As the Ukrainian-Russian war persists, Ukrainians seek refuge in the major cities of neighboring countries. With Poland bordering the west of Ukraine, several migrants have opted for migration to areas such as Gdańsk, Kraków and Warsaw.
The Big Picture
Ukraine has faced devastating losses within the past two years, including 23,606 civilian casualties and 8,791 civilian deaths, as revealed by U.N. statistics. Along with these impacts, medical services such as clinics and hospitals have been severely disturbed in southern and eastern Ukraine due to destruction and unpredictable attacks from the Russians and restrictions on civilian activity.
According to Intereconomics, approximately 3.5 million Ukrainians have opted for migration to Poland since the beginning of the war, increasing Poland’s population drastically. Poland’s capital, Warsaw, has increased in population by 17% since the beginning of the war.
The Perceptions of Locals
Some locals find this change difficult to deal with, seeing the constant flow of Ukrainians as a burden to the city’s regular day-to-day flow. However, many of those who welcome refugees with open arms see it as a chance for Ukrainians to show their hard work and entrepreneurship in the Polish workforce.
One of these individuals includes 33-year-old Monika Kryszcuk, a Polish citizen born and raised in Warsaw who has witnessed how immigration rates have progressed firsthand. During an interview with The Borgen Project, Kryszcuk explains the Ukrainian migration to Poland is prevalent but not bothersome to her. She says that part of the reason she feels sympathetic for the migrants is that Poland has been where Ukraine is in past years.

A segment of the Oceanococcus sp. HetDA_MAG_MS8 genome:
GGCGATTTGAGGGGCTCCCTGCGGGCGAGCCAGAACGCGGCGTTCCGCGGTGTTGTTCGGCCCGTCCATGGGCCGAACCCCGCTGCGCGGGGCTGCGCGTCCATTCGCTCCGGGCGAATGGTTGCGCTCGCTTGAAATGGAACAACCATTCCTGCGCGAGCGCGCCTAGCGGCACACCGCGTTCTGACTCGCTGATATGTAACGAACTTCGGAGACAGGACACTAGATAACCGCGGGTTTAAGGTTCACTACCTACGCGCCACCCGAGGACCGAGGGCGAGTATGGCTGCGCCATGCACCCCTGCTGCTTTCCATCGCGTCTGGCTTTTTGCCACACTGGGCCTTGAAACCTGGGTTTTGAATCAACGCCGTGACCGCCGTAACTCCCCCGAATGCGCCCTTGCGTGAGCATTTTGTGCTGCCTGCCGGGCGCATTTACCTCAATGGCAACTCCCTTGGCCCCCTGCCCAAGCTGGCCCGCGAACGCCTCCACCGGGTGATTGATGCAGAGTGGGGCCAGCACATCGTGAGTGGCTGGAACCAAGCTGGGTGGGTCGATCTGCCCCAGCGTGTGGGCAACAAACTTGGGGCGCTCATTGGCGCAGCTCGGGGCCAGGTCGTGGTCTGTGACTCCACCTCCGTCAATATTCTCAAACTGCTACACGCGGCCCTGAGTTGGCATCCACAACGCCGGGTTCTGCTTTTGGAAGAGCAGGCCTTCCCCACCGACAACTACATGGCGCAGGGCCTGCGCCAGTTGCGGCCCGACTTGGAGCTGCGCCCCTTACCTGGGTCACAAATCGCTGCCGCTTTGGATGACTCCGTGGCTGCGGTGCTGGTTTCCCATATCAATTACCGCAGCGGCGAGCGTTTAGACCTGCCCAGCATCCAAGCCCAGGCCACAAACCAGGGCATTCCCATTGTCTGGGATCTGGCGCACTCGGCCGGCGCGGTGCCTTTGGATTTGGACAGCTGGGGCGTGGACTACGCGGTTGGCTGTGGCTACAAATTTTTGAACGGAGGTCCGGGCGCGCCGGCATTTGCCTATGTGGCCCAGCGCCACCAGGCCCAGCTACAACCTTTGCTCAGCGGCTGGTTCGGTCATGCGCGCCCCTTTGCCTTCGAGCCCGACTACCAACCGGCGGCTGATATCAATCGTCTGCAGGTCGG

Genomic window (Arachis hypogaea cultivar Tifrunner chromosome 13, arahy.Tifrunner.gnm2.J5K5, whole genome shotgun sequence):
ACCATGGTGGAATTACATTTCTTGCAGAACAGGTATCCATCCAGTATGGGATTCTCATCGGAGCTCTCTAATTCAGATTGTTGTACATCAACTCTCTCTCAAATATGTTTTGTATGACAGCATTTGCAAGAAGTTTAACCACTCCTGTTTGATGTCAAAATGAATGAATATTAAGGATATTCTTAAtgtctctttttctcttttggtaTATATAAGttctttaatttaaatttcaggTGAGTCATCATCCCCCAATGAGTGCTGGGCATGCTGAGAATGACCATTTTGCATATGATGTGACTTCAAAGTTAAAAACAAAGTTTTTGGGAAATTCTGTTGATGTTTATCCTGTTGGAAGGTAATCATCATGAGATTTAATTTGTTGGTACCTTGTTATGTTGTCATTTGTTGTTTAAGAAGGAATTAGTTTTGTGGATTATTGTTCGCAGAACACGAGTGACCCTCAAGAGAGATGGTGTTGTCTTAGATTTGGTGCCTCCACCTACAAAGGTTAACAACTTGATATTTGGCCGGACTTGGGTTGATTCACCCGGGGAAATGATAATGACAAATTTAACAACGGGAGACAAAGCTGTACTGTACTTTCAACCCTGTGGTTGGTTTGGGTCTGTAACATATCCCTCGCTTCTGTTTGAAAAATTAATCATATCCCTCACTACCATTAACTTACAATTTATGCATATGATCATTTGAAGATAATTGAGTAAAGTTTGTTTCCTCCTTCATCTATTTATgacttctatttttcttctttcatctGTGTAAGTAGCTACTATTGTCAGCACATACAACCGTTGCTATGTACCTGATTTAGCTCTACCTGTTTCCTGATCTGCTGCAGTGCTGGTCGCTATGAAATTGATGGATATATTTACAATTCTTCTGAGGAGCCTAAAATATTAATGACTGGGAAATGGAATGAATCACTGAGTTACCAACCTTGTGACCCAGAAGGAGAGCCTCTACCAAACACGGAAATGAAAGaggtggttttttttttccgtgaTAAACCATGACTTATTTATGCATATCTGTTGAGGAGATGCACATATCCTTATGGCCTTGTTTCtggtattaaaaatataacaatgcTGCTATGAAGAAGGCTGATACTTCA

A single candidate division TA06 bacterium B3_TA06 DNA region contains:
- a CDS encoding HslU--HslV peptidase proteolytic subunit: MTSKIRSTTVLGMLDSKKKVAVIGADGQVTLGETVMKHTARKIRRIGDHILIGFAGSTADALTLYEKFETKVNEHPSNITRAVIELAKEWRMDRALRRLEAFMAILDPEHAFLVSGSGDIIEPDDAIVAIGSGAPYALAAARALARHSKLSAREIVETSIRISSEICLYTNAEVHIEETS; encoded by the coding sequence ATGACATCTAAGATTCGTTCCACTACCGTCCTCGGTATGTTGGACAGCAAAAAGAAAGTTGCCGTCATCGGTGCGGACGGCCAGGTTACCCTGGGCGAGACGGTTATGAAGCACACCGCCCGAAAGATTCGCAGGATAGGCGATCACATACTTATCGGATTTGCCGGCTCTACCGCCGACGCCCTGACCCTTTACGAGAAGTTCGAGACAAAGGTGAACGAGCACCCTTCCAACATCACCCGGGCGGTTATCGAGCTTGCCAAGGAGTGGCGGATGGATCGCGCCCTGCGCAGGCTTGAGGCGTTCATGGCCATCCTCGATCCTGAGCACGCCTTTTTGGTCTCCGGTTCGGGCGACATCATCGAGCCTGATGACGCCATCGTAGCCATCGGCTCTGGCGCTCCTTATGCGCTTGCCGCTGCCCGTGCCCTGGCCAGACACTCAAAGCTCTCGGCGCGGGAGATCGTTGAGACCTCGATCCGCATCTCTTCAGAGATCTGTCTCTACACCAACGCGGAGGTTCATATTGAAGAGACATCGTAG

“Poland was one of the most damaged countries in the second world war. Therefore we know how it is to flee your home, leave everything behind and just try to survive,” states Kryszcuk.
Present vs. Past
According to BBC News, by July 4, 2022, almost 1.2 million Ukrainians had applied for temporary residence in Poland. Kryszcuk says that the number of Ukrainians still migrating to Poland is now much lower than last year. She remembers several Ukrainian concerts, marches and protests in Warsaw’s streets, in the months of May and March 2022, calling for an end to the war. Now, she says that protests still happen but are less ostentatious.
In 2022, Kryszcuk and her mother would go to Warsaw’s train stations and pass out critical supplies such as clothes, water and canned food to Ukrainians migrating to other parts of Poland. Kryszcuk says people, including herself, now prefer to offer help by sending aid to organizations working inside Ukrainian borders, considering the escalating humanitarian situation there.
Efforts to Help
Kryszcuk says that she sees Ukrainian grandmothers every day on the streets of Warsaw who have most likely never before left the borders of Ukraine. Now, they are in a foreign country, scared and lost, not knowing what to do next.
The situation many Ukrainians have faced for the past year and a half is dire and there is no resolution in clear sight. However, Kryszcuk explains that people can help struggling Ukrainians through online donations. With Poland being one of the top countries for Ukrainian refugees to migrate to, Polish Humanitarian Action is a notable charitable organization to support to help the cause.
Janina Ochojska established PAH in 1992 and has helped more than 14.5 million people globally. The organization provides resources such as food and aid for those internally displaced or outside refugees fleeing their homes.
Additionally, anyone can support Ukrainian refugees through Poland’s government website under the title “Pomagam Ukraine” (Help Ukraine). Through the website, any individual is able to donate food, clothes and other essentials to refugees. The website includes updates on the refugee situation in Poland as well as a guide for donors who want to effectively support people in these types of difficult circumstances.
Overall, Warsaw, and Poland as a whole, have welcomed Ukrainian refugees with open arms. Organizations working on the ground in Poland provide assistance and crucial aid to these vulnerable Ukrainians, providing them with another chance at living normally as the war rages on back in their home country.
– Nina Donlin